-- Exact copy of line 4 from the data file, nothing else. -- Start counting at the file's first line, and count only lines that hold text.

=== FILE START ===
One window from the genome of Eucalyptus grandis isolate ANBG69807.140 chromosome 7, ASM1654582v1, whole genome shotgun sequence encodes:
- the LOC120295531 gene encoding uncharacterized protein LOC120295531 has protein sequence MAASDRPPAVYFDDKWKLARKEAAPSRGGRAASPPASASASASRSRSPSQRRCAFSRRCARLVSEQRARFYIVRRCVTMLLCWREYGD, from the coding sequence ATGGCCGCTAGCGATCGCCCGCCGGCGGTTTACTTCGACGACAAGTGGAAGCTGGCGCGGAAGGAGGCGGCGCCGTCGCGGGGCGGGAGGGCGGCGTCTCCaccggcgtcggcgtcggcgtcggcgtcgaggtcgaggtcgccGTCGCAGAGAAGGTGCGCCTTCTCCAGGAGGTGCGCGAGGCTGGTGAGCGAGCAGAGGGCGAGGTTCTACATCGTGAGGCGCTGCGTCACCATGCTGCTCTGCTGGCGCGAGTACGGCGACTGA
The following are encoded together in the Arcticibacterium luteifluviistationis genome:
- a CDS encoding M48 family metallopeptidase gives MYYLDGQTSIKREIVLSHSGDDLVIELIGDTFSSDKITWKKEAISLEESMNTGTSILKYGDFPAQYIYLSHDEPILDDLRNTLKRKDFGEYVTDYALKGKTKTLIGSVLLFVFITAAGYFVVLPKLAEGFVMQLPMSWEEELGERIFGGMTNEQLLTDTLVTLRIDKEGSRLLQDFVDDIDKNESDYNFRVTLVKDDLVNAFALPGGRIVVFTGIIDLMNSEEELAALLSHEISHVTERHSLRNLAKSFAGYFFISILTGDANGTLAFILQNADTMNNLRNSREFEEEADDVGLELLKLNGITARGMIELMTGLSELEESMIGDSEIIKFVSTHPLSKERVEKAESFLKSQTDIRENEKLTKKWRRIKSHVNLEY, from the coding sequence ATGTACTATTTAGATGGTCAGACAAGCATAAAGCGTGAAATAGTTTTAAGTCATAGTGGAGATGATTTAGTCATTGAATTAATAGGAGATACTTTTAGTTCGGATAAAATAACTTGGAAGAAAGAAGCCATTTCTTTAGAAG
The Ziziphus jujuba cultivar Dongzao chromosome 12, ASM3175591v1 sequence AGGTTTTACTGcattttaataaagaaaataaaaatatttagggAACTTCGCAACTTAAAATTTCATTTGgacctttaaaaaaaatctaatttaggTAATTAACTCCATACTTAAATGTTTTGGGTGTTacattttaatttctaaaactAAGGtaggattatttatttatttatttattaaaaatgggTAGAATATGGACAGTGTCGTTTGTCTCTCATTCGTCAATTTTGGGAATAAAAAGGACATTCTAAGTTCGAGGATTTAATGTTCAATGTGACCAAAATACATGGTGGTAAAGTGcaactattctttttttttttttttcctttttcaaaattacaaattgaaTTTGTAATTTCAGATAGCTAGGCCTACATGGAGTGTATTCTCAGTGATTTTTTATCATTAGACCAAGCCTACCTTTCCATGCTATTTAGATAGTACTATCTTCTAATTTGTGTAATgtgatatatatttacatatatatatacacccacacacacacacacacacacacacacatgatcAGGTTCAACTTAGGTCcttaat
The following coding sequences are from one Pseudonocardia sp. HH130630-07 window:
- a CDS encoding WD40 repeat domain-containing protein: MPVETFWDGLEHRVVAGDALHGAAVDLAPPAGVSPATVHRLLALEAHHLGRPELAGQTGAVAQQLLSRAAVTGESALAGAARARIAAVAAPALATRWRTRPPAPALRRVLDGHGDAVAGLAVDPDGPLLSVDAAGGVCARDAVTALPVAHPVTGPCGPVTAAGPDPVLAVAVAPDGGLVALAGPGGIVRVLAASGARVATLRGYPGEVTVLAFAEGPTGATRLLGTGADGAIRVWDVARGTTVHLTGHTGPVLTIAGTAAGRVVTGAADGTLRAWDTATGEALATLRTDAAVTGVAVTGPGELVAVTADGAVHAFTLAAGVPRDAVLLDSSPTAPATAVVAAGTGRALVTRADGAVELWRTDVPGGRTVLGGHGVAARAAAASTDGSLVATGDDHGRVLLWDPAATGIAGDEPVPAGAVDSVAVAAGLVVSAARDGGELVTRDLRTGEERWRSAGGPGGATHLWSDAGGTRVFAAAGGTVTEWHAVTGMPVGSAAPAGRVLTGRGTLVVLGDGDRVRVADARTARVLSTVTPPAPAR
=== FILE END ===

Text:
- a CDS encoding M48 family metallopeptidase gives MYYLDGQTSIKREIVLSHSGDDLVIELIGDTFSSDKITWKKEAISLEESMNTGTSILKYGDFPAQYIYLSHDEPILDDLRNTLKRKDFGEYVTDYALKGKTKTLIGSVLLFVFITAAGYFVVLPKLAEGFVMQLPMSWEEELGERIFGGMTNEQLLTDTLVTLRIDKEGSRLLQDFVDDIDKNESDYNFRVTLVKDDLVNAFALPGGRIVVFTGIIDLMNSEEELAALLSHEISHVTERHSLRNLAKSFAGYFFISILTGDANGTLAFILQNADTMNNLRNSREFEEEADDVGLELLKLNGITARGMIELMTGLSELEESMIGDSEIIKFVSTHPLSKERVEKAESFLKSQTDIRENEKLTKKWRRIKSHVNLEY, from the coding sequence ATGTACTATTTAGATGGTCAGACAAGCATAAAGCGTGAAATAGTTTTAAGTCATAGTGGAGATGATTTAGTCATTGAATTAATAGGAGATACTTTTAGTTCGGATAAAATAACTTGGAAGAAAGAAGCCATTTCTTTAGAAG